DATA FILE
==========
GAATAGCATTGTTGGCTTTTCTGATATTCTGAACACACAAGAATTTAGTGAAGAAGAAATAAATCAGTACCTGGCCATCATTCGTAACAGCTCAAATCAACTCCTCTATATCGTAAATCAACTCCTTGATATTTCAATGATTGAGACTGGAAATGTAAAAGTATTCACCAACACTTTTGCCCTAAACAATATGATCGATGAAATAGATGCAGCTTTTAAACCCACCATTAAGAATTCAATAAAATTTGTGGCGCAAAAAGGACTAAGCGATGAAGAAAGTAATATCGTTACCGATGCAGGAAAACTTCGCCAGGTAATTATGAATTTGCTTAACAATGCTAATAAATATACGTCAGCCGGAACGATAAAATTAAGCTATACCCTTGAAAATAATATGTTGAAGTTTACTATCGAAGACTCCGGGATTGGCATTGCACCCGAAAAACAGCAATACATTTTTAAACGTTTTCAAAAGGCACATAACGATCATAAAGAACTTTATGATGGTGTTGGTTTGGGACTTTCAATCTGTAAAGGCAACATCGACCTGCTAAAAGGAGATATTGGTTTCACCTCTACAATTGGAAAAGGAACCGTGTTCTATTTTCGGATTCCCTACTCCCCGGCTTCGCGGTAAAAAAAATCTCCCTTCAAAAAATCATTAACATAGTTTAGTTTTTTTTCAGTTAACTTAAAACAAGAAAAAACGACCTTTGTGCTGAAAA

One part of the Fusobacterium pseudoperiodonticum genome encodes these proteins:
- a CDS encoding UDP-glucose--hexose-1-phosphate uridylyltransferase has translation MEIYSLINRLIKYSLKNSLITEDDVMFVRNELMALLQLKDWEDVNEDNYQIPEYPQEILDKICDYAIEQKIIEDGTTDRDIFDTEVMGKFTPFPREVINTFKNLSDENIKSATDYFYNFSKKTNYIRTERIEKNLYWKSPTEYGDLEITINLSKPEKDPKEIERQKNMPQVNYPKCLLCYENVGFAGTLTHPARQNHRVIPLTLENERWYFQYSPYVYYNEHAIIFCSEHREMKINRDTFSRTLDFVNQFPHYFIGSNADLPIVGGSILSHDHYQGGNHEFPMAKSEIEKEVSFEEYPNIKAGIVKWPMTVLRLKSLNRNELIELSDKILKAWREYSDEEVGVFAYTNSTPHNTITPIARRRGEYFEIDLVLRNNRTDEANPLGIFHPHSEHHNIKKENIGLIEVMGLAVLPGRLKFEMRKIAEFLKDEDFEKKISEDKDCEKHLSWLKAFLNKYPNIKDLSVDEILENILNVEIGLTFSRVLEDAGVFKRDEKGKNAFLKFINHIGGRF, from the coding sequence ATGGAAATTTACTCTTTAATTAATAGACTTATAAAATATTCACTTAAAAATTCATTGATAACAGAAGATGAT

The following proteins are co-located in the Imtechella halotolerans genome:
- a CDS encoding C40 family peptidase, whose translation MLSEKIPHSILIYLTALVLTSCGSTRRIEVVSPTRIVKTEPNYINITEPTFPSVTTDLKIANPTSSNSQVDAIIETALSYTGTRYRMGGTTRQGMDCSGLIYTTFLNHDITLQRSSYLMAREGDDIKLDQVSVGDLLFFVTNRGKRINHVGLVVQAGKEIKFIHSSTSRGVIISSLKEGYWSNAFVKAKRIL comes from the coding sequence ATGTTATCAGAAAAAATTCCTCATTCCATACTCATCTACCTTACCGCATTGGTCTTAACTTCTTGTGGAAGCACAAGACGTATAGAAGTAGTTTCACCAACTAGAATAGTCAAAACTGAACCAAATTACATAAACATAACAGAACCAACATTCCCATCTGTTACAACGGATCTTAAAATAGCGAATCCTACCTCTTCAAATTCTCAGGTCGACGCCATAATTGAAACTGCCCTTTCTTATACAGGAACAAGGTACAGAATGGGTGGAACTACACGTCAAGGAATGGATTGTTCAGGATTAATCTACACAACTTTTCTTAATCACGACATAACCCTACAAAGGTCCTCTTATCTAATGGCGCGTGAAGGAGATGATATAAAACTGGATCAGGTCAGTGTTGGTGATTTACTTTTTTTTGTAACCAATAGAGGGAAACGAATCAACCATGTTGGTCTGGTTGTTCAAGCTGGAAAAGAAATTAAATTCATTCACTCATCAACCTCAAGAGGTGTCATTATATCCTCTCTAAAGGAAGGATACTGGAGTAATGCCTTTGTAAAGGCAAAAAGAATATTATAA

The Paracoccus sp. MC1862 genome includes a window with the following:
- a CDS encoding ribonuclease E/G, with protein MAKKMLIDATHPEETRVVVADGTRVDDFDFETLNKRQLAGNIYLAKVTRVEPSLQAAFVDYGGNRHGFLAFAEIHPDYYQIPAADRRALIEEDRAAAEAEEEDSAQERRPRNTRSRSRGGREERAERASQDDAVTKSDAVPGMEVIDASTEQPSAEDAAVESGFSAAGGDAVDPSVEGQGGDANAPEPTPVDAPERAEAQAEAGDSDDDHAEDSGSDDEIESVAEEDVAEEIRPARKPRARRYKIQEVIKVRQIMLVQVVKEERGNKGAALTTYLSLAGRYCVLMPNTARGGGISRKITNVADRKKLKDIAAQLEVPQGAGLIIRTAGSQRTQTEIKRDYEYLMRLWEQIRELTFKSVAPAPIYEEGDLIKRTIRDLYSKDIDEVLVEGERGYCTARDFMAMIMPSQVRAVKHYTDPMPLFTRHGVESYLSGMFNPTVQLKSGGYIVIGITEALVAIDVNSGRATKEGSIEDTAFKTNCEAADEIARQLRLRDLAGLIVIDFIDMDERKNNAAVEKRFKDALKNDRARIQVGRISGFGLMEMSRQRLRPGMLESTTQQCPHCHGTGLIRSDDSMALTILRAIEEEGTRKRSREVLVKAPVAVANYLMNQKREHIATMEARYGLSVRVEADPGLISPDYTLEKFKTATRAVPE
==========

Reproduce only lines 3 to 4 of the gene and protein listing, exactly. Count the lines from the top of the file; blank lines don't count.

- a CDS encoding UDP-glucose--hexose-1-phosphate uridylyltransferase has translation MEIYSLINRLIKYSLKNSLITEDDVMFVRNELMALLQLKDWEDVNEDNYQIPEYPQEILDKICDYAIEQKIIEDGTTDRDIFDTEVMGKFTPFPREVINTFKNLSDENIKSATDYFYNFSKKTNYIRTERIEKNLYWKSPTEYGDLEITINLSKPEKDPKEIERQKNMPQVNYPKCLLCYENVGFAGTLTHPARQNHRVIPLTLENERWYFQYSPYVYYNEHAIIFCSEHREMKINRDTFSRTLDFVNQFPHYFIGSNADLPIVGGSILSHDHYQGGNHEFPMAKSEIEKEVSFEEYPNIKAGIVKWPMTVLRLKSLNRNELIELSDKILKAWREYSDEEVGVFAYTNSTPHNTITPIARRRGEYFEIDLVLRNNRTDEANPLGIFHPHSEHHNIKKENIGLIEVMGLAVLPGRLKFEMRKIAEFLKDEDFEKKISEDKDCEKHLSWLKAFLNKYPNIKDLSVDEILENILNVEIGLTFSRVLEDAGVFKRDEKGKNAFLKFINHIGGRF, from the coding sequence ATGGAAATTTACTCTTTAATTAATAGACTTATAAAATATTCACTTAAAAATTCATTGATAACAGAAGATGAT

The following proteins are co-located in the Imtechella halotolerans genome: